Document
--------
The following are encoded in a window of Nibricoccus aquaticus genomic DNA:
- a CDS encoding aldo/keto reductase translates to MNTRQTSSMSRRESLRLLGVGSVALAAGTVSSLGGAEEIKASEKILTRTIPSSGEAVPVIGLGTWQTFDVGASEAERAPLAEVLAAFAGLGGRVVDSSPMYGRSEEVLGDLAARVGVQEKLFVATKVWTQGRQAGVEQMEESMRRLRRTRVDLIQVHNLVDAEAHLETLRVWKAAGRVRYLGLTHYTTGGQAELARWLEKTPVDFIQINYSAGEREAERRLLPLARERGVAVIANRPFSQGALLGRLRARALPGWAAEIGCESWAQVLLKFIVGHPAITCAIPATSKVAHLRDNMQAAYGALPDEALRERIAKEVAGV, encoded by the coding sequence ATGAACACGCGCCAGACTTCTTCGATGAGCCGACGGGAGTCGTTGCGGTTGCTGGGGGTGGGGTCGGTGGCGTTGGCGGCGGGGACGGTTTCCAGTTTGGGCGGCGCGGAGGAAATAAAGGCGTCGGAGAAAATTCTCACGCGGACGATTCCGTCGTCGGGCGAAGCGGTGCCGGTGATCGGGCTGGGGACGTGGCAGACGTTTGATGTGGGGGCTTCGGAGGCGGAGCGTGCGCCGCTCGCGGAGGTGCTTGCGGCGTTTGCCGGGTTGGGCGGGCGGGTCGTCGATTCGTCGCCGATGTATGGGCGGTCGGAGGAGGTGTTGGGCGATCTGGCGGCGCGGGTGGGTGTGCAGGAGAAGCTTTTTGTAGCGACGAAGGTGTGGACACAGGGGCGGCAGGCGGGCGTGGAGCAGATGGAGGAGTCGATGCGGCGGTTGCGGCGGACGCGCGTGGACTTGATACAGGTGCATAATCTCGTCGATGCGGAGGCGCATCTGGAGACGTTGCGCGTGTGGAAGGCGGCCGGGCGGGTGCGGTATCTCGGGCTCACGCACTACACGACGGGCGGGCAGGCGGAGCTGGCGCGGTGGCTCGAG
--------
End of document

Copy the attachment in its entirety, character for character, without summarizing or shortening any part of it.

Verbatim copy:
The following are encoded in a window of Nibricoccus aquaticus genomic DNA:
- a CDS encoding aldo/keto reductase translates to MNTRQTSSMSRRESLRLLGVGSVALAAGTVSSLGGAEEIKASEKILTRTIPSSGEAVPVIGLGTWQTFDVGASEAERAPLAEVLAAFAGLGGRVVDSSPMYGRSEEVLGDLAARVGVQEKLFVATKVWTQGRQAGVEQMEESMRRLRRTRVDLIQVHNLVDAEAHLETLRVWKAAGRVRYLGLTHYTTGGQAELARWLEKTPVDFIQINYSAGEREAERRLLPLARERGVAVIANRPFSQGALLGRLRARALPGWAAEIGCESWAQVLLKFIVGHPAITCAIPATSKVAHLRDNMQAAYGALPDEALRERIAKEVAGV, encoded by the coding sequence ATGAACACGCGCCAGACTTCTTCGATGAGCCGACGGGAGTCGTTGCGGTTGCTGGGGGTGGGGTCGGTGGCGTTGGCGGCGGGGACGGTTTCCAGTTTGGGCGGCGCGGAGGAAATAAAGGCGTCGGAGAAAATTCTCACGCGGACGATTCCGTCGTCGGGCGAAGCGGTGCCGGTGATCGGGCTGGGGACGTGGCAGACGTTTGATGTGGGGGCTTCGGAGGCGGAGCGTGCGCCGCTCGCGGAGGTGCTTGCGGCGTTTGCCGGGTTGGGCGGGCGGGTCGTCGATTCGTCGCCGATGTATGGGCGGTCGGAGGAGGTGTTGGGCGATCTGGCGGCGCGGGTGGGTGTGCAGGAGAAGCTTTTTGTAGCGACGAAGGTGTGGACACAGGGGCGGCAGGCGGGCGTGGAGCAGATGGAGGAGTCGATGCGGCGGTTGCGGCGGACGCGCGTGGACTTGATACAGGTGCATAATCTCGTCGATGCGGAGGCGCATCTGGAGACGTTGCGCGTGTGGAAGGCGGCCGGGCGGGTGCGGTATCTCGGGCTCACGCACTACACGACGGGCGGGCAGGCGGAGCTGGCGCGGTGGCTCGAG